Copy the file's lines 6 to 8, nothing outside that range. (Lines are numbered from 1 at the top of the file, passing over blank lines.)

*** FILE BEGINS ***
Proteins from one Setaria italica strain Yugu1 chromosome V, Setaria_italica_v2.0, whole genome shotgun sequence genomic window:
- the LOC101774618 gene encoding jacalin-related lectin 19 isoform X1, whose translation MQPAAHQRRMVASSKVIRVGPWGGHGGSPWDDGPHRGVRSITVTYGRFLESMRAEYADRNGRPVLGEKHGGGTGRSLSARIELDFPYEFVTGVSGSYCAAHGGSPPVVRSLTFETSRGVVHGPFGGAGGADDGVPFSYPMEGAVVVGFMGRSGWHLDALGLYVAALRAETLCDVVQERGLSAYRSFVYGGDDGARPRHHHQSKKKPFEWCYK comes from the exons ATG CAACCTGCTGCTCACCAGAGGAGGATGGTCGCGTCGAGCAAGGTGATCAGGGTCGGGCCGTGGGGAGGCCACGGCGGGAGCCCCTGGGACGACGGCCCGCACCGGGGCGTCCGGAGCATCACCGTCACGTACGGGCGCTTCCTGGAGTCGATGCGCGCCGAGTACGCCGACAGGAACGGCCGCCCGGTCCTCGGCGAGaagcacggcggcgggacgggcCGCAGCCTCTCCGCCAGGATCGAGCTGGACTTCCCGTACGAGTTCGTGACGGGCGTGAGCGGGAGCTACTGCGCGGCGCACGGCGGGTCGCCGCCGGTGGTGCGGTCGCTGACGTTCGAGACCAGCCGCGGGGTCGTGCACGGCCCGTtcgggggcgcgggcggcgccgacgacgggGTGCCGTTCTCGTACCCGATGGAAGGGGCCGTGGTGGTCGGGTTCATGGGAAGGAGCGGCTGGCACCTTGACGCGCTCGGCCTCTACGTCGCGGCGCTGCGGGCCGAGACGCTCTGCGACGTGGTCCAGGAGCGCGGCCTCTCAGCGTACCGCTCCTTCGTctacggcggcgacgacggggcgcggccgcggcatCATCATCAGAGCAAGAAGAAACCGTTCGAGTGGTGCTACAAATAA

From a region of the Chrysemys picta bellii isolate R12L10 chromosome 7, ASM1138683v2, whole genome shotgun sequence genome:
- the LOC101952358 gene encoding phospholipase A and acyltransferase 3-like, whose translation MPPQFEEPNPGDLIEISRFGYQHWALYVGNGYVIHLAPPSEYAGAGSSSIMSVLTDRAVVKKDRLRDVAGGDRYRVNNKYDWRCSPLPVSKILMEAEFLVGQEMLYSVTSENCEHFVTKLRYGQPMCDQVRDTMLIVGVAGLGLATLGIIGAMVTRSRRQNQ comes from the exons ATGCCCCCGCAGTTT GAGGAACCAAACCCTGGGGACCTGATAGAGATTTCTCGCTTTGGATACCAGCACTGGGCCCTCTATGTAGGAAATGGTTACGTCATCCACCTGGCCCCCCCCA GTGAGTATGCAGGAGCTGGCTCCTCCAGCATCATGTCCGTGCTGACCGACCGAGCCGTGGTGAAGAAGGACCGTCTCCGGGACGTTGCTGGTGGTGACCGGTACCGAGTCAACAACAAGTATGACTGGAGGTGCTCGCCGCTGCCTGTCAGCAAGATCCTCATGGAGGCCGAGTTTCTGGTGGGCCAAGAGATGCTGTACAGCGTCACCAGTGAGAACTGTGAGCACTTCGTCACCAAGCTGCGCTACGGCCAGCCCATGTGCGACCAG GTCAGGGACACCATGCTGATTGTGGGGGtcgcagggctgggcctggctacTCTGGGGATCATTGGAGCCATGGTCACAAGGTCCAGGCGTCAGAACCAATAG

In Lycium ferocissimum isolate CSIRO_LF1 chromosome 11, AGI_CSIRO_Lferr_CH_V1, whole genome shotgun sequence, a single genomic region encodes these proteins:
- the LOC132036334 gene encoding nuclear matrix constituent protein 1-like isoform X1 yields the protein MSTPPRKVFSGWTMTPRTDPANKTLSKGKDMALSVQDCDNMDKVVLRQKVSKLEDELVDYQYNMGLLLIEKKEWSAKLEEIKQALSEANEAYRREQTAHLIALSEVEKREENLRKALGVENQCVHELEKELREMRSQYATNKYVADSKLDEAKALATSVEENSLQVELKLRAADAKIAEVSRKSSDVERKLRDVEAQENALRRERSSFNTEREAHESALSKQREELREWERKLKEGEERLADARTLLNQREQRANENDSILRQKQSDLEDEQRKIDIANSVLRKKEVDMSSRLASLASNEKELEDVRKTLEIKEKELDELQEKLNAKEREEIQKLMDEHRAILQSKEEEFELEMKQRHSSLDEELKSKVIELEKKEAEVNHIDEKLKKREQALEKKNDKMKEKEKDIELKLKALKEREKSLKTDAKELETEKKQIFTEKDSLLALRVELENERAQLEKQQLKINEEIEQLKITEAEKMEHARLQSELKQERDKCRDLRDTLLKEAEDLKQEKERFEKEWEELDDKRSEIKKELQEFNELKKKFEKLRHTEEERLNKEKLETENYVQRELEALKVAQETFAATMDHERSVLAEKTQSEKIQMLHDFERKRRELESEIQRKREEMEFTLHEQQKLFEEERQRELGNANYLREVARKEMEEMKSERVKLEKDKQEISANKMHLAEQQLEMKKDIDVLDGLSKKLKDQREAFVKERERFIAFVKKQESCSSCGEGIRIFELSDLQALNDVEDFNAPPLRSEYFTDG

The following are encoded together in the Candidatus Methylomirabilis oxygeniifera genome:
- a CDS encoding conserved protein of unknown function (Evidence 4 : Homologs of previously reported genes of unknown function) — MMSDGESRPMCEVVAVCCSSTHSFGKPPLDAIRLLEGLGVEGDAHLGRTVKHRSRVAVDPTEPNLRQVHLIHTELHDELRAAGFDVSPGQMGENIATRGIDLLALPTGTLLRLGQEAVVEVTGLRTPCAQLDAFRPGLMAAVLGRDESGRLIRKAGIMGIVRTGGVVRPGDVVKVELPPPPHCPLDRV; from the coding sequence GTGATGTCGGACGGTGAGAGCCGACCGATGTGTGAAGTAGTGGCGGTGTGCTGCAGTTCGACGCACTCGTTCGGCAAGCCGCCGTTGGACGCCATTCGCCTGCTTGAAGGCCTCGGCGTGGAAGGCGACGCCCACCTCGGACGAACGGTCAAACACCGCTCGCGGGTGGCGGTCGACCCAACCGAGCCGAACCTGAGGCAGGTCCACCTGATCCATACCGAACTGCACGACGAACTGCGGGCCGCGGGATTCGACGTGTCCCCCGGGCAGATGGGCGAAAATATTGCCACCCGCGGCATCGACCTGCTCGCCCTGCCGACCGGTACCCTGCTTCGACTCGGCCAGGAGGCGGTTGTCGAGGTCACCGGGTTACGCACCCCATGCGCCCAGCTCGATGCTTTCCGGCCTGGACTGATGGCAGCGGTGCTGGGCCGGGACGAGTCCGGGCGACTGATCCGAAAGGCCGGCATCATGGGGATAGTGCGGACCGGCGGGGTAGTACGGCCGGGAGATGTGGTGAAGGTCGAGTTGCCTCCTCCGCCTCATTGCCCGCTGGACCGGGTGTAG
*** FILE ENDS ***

- the LOC132036334 gene encoding nuclear matrix constituent protein 1-like isoform X1 yields the protein MSTPPRKVFSGWTMTPRTDPANKTLSKGKDMALSVQDCDNMDKVVLRQKVSKLEDELVDYQYNMGLLLIEKKEWSAKLEEIKQALSEANEAYRREQTAHLIALSEVEKREENLRKALGVENQCVHELEKELREMRSQYATNKYVADSKLDEAKALATSVEENSLQVELKLRAADAKIAEVSRKSSDVERKLRDVEAQENALRRERSSFNTEREAHESALSKQREELREWERKLKEGEERLADARTLLNQREQRANENDSILRQKQSDLEDEQRKIDIANSVLRKKEVDMSSRLASLASNEKELEDVRKTLEIKEKELDELQEKLNAKEREEIQKLMDEHRAILQSKEEEFELEMKQRHSSLDEELKSKVIELEKKEAEVNHIDEKLKKREQALEKKNDKMKEKEKDIELKLKALKEREKSLKTDAKELETEKKQIFTEKDSLLALRVELENERAQLEKQQLKINEEIEQLKITEAEKMEHARLQSELKQERDKCRDLRDTLLKEAEDLKQEKERFEKEWEELDDKRSEIKKELQEFNELKKKFEKLRHTEEERLNKEKLETENYVQRELEALKVAQETFAATMDHERSVLAEKTQSEKIQMLHDFERKRRELESEIQRKREEMEFTLHEQQKLFEEERQRELGNANYLREVARKEMEEMKSERVKLEKDKQEISANKMHLAEQQLEMKKDIDVLDGLSKKLKDQREAFVKERERFIAFVKKQESCSSCGEGIRIFELSDLQALNDVEDFNAPPLRSEYFTDG

The following are encoded together in the Candidatus Methylomirabilis oxygeniifera genome:
- a CDS encoding conserved protein of unknown function (Evidence 4 : Homologs of previously reported genes of unknown function) — MMSDGESRPMCEVVAVCCSSTHSFGKPPLDAIRLLEGLGVEGDAHLGRTVKHRSRVAVDPTEPNLRQVHLIHTELHDELRAAGFDVSPGQMGENIATRGIDLLALPTGTLLRLGQEAVVEVTGLRTPCAQLDAFRPGLMAAVLGRDESGRLIRKAGIMGIVRTGGVVRPGDVVKVELPPPPHCPLDRV; from the coding sequence GTGATGTCGGACGGTGAGAGCCGACCGATGTGTGAAGTAGTGGCGGTGTGCTGCAGTTCGACGCACTCGTTCGGCAAGCCGCCGTTGGACGCCATTCGCCTGCTTGAAGGCCTCGGCGTGGAAGGCGACGCCCACCTCGGACGAACGGTCAAACACCGCTCGCGGGTGGCGGTCGACCCAACCGAGCCGAACCTGAGGCAGGTCCACCTGATCCATACCGAACTGCACGACGAACTGCGGGCCGCGGGATTCGACGTGTCCCCCGGGCAGATGGGCGAAAATATTGCCACCCGCGGCATCGACCTGCTCGCCCTGCCGACCGGTACCCTGCTTCGACTCGGCCAGGAGGCGGTTGTCGAGGTCACCGGGTTACGCACCCCATGCGCCCAGCTCGATGCTTTCCGGCCTGGACTGATGGCAGCGGTGCTGGGCCGGGACGAGTCCGGGCGACTGATCCGAAAGGCCGGCATCATGGGGATAGTGCGGACCGGCGGGGTAGTACGGCCGGGAGATGTGGTGAAGGTCGAGTTGCCTCCTCCGCCTCATTGCCCGCTGGACCGGGTGTAG